This weekend we hosted another round of family here at the Morgan Hostel. I downgraded us from a hotel or motel to a hostel since our visitors have to share a bathroom with two toddlers. And one of them (WHO IS FINALLY POTTY TRAINED, PRAISE THE LORD) doesn’t have very good aim. Also, our guests are forced to eat my questionable cooking . . . which just adds to whole “I may die if I stay here much longer” feeling.
[I think she says stuff like this to frighten away future visitors.]
It has become a ritual of mine to take photos of the cemetery here on Fort Leavenworth at various times of day, in different seasons, on holidays, and under certain weather conditions. There’s something about the pristine uniformity of this military cemetery that makes it so beautiful to me. And never is that more true than when the grounds are covered in a blanket of clean, undisturbed snow.
I look at the innumerable headstones and remember that each one represents a living soul: a man, woman or (in some cases) teenager who was willing to take an oath to defend our nation against our enemies.
In an effort to evade the freezing rain in Atlanta, my parents came to town on Monday evening—two days before the day we all planned for them to arrive. Two days before the day the house would have been clean. Two days before the day the furniture would have been dusted. Two days before the day I would have had meals planned, prepared and frozen.
I know. Even I didn’t believe that last one.
Well, we had our first snowstorm of the season this week, and I can’t even begin to tell you how excited we’ve all been about it. So, I’ll show you in a photo:
If you hang around this blog for more than a minute, you’re bound to stumble on a post (or 70) about my ongoing struggle with depression. I have remained very transparent about my love-hate relationship with medications because I know that so many of my friends, family and readers have a similar story to tell. Our culture, our physicians, the entire field of psychology, and even the church (!!!) have fully embraced the idea that depression is something that we can—or should—medicate with psychotrophic (mind-altering) drugs.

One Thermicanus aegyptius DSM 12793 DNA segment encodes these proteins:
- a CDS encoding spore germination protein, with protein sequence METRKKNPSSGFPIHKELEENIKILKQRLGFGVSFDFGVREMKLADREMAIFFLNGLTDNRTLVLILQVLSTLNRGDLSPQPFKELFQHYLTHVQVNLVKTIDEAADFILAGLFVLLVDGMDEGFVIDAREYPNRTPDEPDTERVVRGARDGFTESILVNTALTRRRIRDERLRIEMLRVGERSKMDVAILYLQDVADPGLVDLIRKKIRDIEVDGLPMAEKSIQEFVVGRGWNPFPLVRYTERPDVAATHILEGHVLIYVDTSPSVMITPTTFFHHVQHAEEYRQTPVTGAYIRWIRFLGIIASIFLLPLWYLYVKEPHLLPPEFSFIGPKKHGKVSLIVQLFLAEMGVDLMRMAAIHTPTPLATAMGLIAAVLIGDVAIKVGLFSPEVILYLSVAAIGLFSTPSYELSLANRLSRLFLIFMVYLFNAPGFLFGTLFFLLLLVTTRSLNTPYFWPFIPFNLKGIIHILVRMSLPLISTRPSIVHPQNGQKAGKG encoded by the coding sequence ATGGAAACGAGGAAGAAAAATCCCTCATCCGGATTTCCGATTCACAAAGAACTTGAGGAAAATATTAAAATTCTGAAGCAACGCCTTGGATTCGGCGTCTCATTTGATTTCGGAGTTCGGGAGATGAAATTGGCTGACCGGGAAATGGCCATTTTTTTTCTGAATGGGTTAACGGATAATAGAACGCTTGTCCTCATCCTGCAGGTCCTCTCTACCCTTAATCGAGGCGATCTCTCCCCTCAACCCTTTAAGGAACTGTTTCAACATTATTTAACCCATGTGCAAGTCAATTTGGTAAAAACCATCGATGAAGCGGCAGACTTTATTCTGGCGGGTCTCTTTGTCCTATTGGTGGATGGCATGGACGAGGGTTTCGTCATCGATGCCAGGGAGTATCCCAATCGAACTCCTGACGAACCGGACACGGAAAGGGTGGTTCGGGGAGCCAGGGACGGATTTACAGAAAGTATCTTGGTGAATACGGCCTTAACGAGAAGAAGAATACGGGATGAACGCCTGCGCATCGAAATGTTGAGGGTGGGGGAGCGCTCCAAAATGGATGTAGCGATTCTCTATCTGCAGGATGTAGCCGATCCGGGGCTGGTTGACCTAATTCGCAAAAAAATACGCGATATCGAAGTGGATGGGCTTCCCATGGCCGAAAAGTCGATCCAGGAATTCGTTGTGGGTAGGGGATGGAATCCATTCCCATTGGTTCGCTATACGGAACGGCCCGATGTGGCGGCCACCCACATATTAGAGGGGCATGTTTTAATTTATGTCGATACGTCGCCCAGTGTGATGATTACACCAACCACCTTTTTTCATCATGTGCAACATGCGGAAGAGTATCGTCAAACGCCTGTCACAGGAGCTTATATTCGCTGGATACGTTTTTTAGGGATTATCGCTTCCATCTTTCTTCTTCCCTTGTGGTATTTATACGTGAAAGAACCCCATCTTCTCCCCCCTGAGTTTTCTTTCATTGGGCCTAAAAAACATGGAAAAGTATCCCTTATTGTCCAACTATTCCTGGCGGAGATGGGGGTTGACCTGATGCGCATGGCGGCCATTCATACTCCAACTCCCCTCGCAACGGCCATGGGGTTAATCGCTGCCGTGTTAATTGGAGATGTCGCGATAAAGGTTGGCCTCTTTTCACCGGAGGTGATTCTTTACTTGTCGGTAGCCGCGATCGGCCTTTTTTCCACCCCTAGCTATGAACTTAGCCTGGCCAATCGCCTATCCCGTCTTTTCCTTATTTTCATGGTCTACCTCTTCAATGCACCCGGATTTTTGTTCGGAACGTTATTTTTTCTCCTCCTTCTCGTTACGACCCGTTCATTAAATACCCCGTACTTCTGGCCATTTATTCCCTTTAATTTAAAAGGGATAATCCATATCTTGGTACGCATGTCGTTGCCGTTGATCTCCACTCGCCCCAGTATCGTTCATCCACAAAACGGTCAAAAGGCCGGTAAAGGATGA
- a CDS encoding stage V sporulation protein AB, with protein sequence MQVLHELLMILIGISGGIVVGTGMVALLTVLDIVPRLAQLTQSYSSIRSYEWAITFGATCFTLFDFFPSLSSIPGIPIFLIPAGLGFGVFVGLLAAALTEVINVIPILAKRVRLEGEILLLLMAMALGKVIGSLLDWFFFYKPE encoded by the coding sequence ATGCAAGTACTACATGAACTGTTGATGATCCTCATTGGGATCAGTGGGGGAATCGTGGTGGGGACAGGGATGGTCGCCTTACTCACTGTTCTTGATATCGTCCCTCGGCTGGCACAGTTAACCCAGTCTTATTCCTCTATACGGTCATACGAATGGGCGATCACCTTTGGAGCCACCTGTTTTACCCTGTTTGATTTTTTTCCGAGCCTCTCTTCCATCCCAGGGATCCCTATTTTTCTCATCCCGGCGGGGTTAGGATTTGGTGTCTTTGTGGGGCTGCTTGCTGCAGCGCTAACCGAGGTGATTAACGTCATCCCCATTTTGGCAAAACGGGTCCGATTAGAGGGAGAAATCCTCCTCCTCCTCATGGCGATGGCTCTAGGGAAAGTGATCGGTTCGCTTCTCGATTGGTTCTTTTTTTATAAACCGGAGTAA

It occurred to me recently that our kids have been pretty isolated this winter—what with all the infectious diseases, hazardous road conditions, bone-chilling temperatures, and 50-mile-an-hour winds.
You know, all the typical signs of the apocalypse.
Did you know that Al Gore freezing over is the 5th sign? Let’s just hope he wasn’t in Atlanta this past week or Kirk Cameron will have to make a movie about it. (In case you’re keeping track, that’s a religious, a political, a geographical, and a pop culture joke all rolled into one.)
[Please tell me she doesn’t think Kirk Cameron is representative of current pop culture.]
I just went so far off track I don’t even remember where I was going with this… Oh! Stir-crazy. That’s where I was.
I got a two-sentence e-mail from my father-in-law last Tuesday that cut right to my heart. Now, a two-sentence e-mail from me would mean that 1) I am sad/disappointed/angry about something or 2) I am sending the message while simultaneously wiping urine off our bathroom wall and my face (true story). However, a two-sentence e-mail from my father-in-law means something else entirely. It means that he is reaching out without wanting to seem intrusive. It means that he took time out of his work-filled schedule to let me know that he’s thinking about me. It means that I had better get back to blogging.
So, when I read, “How are you? Haven’t talked to you lately,” I knew exactly what he was trying to say.
There was a time in my life when I wasn’t easily embarrassed. I had a one woman show in middle school. I used to perform SNL skits at family reunions. Y’all, I was the ultimate grand supreme winner of the Barksdale Elementary School lunchtime “Turn Your Face the Purplest Contest”—a contest I both invented and won when I passed out into my chicken noodle soup. (Nope. Not even kidding.)
How’s that for resume material?
I had NO shame—but in a good way. Not in the People of Walmart kind of way.
Well, friends, I’m back and bedder than ever.
[Typos already. Well, that's what happens when you take two weeks off without writing.]
No, that’s not a typo. It’s an explanation of where I’ve been these past two weeks. Allow me to elaborate…
Brian gave me a Fitbit for Christmas. It’s basically a device I wear on my wrist that tracks my movements (sleep and overall activity level).
First of all, men, I need to inform you that this is an incredibly risky gift for a man to give a woman for Christmas. Particularly if she has struggled with depression.
“Merry Christmas, honey! Here’s a nifty gift that will track how many hours you spend in bed and how stagnant you are even during your few waking moments.”
I just had a flashback to the Christmas where my dad gave my mom running shoes and fluorescent jogging suits. I’ll never forget the look on her face. It’s the look that says, “I know just the perfect place to put this bleepity-bleep-bleep shoe!”